Islands @ El Rey07.2.08   |   Posted in: Events, Music   |   By: Laurel Dailey
Tags: Islands, Los Angeles, Music
Way back at the beginning of April, I heard a new single from Islands’ then-upcoming release, In Arm’s Way (out 5/20 and available here). “Creeper” did precisely what its title suggests and crawled into my brain, clinging for dear life to any filament of music appreciation mashed up in there, cross-firing synapses so that I instinctively pressed “repeat” every time the song ended. At the time, I made a few grandiose claims that if the rest of the LP even remotely lived up to the insane catchiness of “Creeper,” I’d be a fool not to throw in the towel, tie on an apron and submit to my duties as a long-suffering housewife because I would marry the album in a hot minute if I could.
The release almost lives up to the expectation. Almost. There’s something about it that falls just short of eternal vows and a lifetime of wifely devotion, but it’s nevertheless a stellar second album from Nick Thorburn & Co. So it was with these ever-so-slightly diminished expectations that I saw Islands last week at the El Rey Theater (The The Rey? Is that what I’m saying here?).
And let’s just be honest: it was a Tuesday night. I (regretfully) have a 9 – 5. I was tired. I’d nibbled on some grub at Doughboys Express, but the gin and tonic I had subsequently was making me even sleepier. I had a conversation with Jen while we were waiting for the show to begin that went something like this:
Jen: It sucks when you go to a show and you start off being tired. Because then when it starts all you can think about is the show ending. “How many more songs do they have? Encore? Ok, ok just play one.”
Me: “Ok. Maaaaybe two. Three TOPS.”
Jen: Yeah, that sucks, because usually you just want the band to play forever, but when you are tired you just want it to end. No fun.
Our conversation was cut short by dimming lights. Thorburn and the rest of the band took the stage and what followed, I’m pleased to say, completely blew my idiotic expectations out of the water. (Oh, ye of little faith).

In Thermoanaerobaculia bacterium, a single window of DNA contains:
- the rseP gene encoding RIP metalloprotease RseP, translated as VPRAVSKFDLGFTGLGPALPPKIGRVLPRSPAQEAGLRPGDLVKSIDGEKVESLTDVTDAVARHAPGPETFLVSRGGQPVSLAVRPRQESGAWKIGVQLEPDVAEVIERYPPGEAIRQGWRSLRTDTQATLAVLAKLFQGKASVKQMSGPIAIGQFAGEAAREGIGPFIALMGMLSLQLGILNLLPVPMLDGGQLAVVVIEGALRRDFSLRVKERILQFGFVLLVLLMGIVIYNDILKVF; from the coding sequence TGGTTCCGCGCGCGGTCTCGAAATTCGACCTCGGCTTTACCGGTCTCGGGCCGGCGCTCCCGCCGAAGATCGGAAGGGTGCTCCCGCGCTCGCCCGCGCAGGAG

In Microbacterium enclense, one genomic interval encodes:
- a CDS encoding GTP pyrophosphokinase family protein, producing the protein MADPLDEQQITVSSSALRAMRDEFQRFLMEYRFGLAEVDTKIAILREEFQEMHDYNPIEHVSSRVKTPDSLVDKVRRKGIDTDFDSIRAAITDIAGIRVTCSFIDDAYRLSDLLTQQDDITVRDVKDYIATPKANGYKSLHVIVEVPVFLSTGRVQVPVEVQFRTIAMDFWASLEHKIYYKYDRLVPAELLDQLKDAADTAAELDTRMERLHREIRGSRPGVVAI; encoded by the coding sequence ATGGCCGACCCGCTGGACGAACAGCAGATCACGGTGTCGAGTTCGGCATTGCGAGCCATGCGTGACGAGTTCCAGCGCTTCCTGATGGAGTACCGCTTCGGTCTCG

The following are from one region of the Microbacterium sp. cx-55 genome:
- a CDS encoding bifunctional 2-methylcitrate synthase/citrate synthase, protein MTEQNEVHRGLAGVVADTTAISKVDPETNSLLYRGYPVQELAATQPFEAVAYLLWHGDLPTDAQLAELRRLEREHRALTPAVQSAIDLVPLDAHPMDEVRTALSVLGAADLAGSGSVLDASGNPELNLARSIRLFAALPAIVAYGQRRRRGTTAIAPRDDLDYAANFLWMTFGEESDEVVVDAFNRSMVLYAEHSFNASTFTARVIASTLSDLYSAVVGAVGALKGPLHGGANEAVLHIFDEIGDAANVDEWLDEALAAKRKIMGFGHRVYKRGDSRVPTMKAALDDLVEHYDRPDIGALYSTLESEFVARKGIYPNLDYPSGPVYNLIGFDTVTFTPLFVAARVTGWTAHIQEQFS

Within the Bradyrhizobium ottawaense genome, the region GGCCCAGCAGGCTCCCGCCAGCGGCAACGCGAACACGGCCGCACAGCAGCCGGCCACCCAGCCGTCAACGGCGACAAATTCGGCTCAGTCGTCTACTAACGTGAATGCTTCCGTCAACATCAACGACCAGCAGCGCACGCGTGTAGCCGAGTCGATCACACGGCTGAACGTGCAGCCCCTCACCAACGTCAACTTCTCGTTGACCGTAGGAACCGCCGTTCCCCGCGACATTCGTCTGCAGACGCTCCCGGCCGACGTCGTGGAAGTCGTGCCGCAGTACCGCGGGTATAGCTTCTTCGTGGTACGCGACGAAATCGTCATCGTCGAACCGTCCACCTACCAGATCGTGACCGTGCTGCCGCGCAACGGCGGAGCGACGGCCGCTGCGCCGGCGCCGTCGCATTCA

They opened the show with a shimmering wall of guitars and chain-like percussion, allowing “Vertigo (If It’s A Crime)” to build (and build and build) until it exerted a cacophonous blast of sound. And the sound! Oh, sweet mother mary, the sound. It was flawless. Baroque piano swells bled into dueling squalls of violin, 10+ minutes of pure exhilaration which transitioned with a quick-change screech of the strings into album opener “The Arm.”
The band stopped only once to breathlessly greet the crowd, and in truth, I’ve never been one with a high tolerance for inter-song band-crowd banter (unless the band is Magnetic Fields and the banter all revolves around a very crotchety Stephin Merritt, who is wholly delightful), and in this case, the songs transitioned so impeccably one into the next that to stop and blather on about the weather or Obama would have killed the mood completely.
“Kids Don’t Know Shit” revealed itself amidst a sonic curtain of fuzz, “J’aime Vous Voire Quitter” with a jangly ska-like beat before cha-cha-ing into a loopy Island jam. The band played plenty of old favorites as well, tongues firmly in cheek during “Don’t Call Me Whitney, Bobby.”
Another bit of honesty, in the spirit of full disclosure here: During a show, I can’t help but create a wishlist in my head of songs I want the band to play. In some cases, it’s a given: Of course MGMT is going to play “Electric Feel.” they only have one album of material to pull from. In other cases, it’s up to the powers that be: Ryan Adams, you have about five billion albums in your formidable oeuvre. My wishlist is, at best, a flimsy “mother may I?” of expectations.
During Islands, I wanted four songs: “Swans (Life After Death),” “Rough Gem,” “Creeper,” and the inimitable “Volcanoes.”
The band walked off the stage initially without playing a single one of those songs, but I clung to my black Moleskin wherein I’d written the secret desires of my heart because I knew–I KNEW–they’d be back (and who are we kidding, anyway? The encore is a given these days). And sure enough, as soon as they exited behind the curtains, the crowd went nuts, cawing and bleating in all manners of reckless abandon, imploring them back to the stage.
The encore was as follows:
2. Rough Gem
3. Swans (Life After Death)
Had they also played “Volcanoes,” it’s very possible I would have fainted right then and there. After the show, I turned to Jen, who was in an equal state of breathless wonderment.
Me: This was definitely one of those nights where I wanted them to just play and play forever.
Jen: “Yes, definitely.”